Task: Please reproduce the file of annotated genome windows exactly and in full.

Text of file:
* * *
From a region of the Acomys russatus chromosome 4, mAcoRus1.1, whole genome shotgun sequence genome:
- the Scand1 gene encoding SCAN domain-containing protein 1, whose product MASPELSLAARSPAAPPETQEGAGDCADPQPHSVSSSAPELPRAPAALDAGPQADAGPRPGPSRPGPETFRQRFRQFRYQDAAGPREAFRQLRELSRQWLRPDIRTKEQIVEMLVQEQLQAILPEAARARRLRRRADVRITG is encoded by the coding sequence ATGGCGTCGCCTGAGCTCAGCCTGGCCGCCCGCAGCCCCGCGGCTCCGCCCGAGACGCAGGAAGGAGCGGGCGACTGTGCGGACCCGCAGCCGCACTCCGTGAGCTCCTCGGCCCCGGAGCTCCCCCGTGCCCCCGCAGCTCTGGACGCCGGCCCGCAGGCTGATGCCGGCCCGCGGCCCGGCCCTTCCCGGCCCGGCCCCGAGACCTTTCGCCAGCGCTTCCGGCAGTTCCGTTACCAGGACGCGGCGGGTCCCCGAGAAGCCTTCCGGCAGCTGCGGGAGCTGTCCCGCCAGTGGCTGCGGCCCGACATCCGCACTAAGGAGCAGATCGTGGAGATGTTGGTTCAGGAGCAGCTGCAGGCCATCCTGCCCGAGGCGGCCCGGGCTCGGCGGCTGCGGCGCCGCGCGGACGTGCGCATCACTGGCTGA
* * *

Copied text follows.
From a region of the Acomys russatus chromosome 4, mAcoRus1.1, whole genome shotgun sequence genome:
- the Scand1 gene encoding SCAN domain-containing protein 1, whose product MASPELSLAARSPAAPPETQEGAGDCADPQPHSVSSSAPELPRAPAALDAGPQADAGPRPGPSRPGPETFRQRFRQFRYQDAAGPREAFRQLRELSRQWLRPDIRTKEQIVEMLVQEQLQAILPEAARARRLRRRADVRITG is encoded by the coding sequence ATGGCGTCGCCTGAGCTCAGCCTGGCCGCCCGCAGCCCCGCGGCTCCGCCCGAGACGCAGGAAGGAGCGGGCGACTGTGCGGACCCGCAGCCGCACTCCGTGAGCTCCTCGGCCCCGGAGCTCCCCCGTGCCCCCGCAGCTCTGGACGCCGGCCCGCAGGCTGATGCCGGCCCGCGGCCCGGCCCTTCCCGGCCCGGCCCCGAGACCTTTCGCCAGCGCTTCCGGCAGTTCCGTTACCAGGACGCGGCGGGTCCCCGAGAAGCCTTCCGGCAGCTGCGGGAGCTGTCCCGCCAGTGGCTGCGGCCCGACATCCGCACTAAGGAGCAGATCGTGGAGATGTTGGTTCAGGAGCAGCTGCAGGCCATCCTGCCCGAGGCGGCCCGGGCTCGGCGGCTGCGGCGCCGCGCGGACGTGCGCATCACTGGCTGA